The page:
Tex. Voters Alliance v. Dall. Cnty.

Citation495 F.Supp.3d 441
Decision Date20 October 2020
Docket NumberCIVIL ACTION NO. 4:20-CV-00775
Parties TEXAS VOTERS ALLIANCE, Donnie Wisenbaker, Alan Vera, Russell Hayter, and Warren Johnson, Plaintiffs, v. DALLAS COUNTY, Harris County, Hays County, and Hopkins County, Defendants.
CourtUnited States District Courts. 5th Circuit. United States District Court of Eastern District Texas

Clyde Moody Siebman, Siebman Forrest Burg & Smith LLP, Sherman, TX, for Plaintiffs.

Jason G. Schuette, Randall P. Miller, Dallas County Criminal District Attorney Office, Dallas, TX, Justin Adatto Nelson, Susman Godfrey, LLP, Houston, TX, for Defendant Dallas County.

Cameron Afton Hatzel, Harris County Attorney's Office, Justin Adatto Nelson, Susman Godfrey, LLP, Houston, TX, for Defendant Harris County.

Michael Anthony Shaunessy, McGinnis Lochridge, LLP, Austin, TX, Justin Adatto Nelson, Susman Godfrey, LLP, Houston, TX, for Defendant Hays County.

Justin Adatto Nelson, Susman Godfrey, LLP, Houston, TX, for Defendant Hopkins County.



The Court first acknowledges and unequivocally recognizes that its sole function is to interpret the existing law. It is not within the purview of the Court to formulate new law or pass judgment upon what the law should be, for "judicial power is never exercised for the purpose of giving effect to the will of the Judge" but instead is exercised only to give effect "to the will of the law." Osborn v. Bank of the United States , 22 U.S. (9 Wheat.) 738, 866, 6 L.Ed. 204 (1824). When confronted with an issue concerning "a host of considerations that must be weighed and appraised," such as the one presented before the Court, the considerations "should be committed to ‘those who write the laws’ rather than ‘those who interpret them.’ " Ziglar v. Abbasi , ––– U.S. ––––, 137 S. Ct. 1843, 1857, 198 L.Ed.2d 290 (2017) (internal quotation marks omitted in first quotation) (quoting Bush v. Lucas , 462 U.S. 367, 380, 103 S.Ct. 2404, 76 L.Ed.2d 648 (1983) ).

The Court remains especially mindful of its role as a neutral arbiter in election-related cases. A citizen's right to choose their elected officials "in a free and unimpaired fashion is a bedrock of our political system."

Reynolds v. Sims , 377 U.S. 533, 562, 84 S.Ct. 1362, 12 L.Ed.2d 506 (1964). For the reasons stated herein, PlaintiffsMotion for Temporary Restraining Order (Dkt. #2) is DENIED .


This case arises from the Center for Tech and Civic Life ("CTCL")—through $300 million in funding provided by Mark Zuckerberg and Priscilla Chan—awarding and distributing federal election grants to Texas counties. CTCL—a nonpartisan, nonprofit organization—offers COVID-19 relief election administration grants to counties and cities as supplemental funding to ensure the safety of voters. All counties and cities in the United States are eligible to apply for funds under the grants, regardless of the political affiliation of their officials or the voting tendencies of their electorates. The funding from these grants is intended to ensure that voting is a safe, secure, and effective exercise. Specifically, these grants cover expenses associated with: (1) ensuring safe and efficient election day administration; (2) expanding voter education and outreach efforts; (3) launching poll worker recruitment, training, and safety efforts; and (4) supporting early in-person voting and voting by mail. To be considered for a grant, applicants need only submit basic information—such as the number of active registered voters in the jurisdiction, the number of full-time staff on the election team, the election office's budget, and a W-9. CTCL approves the application of every eligible election department and subsequently awards these departments a minimum of $5,000. CTCL does not request or consider any partisan criteria.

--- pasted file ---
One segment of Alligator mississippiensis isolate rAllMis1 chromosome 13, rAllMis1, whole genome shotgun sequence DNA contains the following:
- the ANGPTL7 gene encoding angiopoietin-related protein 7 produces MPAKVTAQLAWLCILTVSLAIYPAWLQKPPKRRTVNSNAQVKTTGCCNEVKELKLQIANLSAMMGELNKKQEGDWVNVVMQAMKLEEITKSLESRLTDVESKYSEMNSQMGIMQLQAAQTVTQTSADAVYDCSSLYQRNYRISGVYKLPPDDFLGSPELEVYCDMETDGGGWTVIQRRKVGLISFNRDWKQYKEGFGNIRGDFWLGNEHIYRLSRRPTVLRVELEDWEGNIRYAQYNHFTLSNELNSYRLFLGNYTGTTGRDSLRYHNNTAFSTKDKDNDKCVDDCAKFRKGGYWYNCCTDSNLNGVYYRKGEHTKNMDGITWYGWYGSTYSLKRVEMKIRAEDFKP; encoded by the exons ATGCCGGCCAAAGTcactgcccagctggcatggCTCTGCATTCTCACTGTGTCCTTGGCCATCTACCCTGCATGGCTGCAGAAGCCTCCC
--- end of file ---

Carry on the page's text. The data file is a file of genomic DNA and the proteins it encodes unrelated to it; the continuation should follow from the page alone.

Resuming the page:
Almost half of the 254 counties in Texas applied for CTCL grants. The overwhelming majority of those counties voted for the Republican presidential candidate in 2016. CTCL subsequently awarded funding to each county. Four of the counties that applied and received grants were Dallas County, Harris County, Hays County, and Hopkins County (collectively, the "Counties"). Dallas County received approximately $15.1 million from CTCL, Harris County received $9.6 million, Hays County received $289,075, and Hopkins County received $19,952. The Counties have since either spent or irrevocably committed a large fraction of the funds they received from the grants.

Plaintiffs Texas Voters Alliance, Donnie Wisenbaker, Alan Vera, Russell Hayter, and Warren Johnson (collectively, the "Plaintiffs") do not want progressive candidates to "win" the November 3rd election (Dkt. #1 at p. 7). Plaintiffs allege that CTCL's grants "are targeted to counties and cities with progressive voter patterns—resulting in more progressive votes and a greater chance that progressive candidates will win" (Dkt. #1 at p. 7). Plaintiffs sue to challenge CTCL's award to the four abovementioned counties.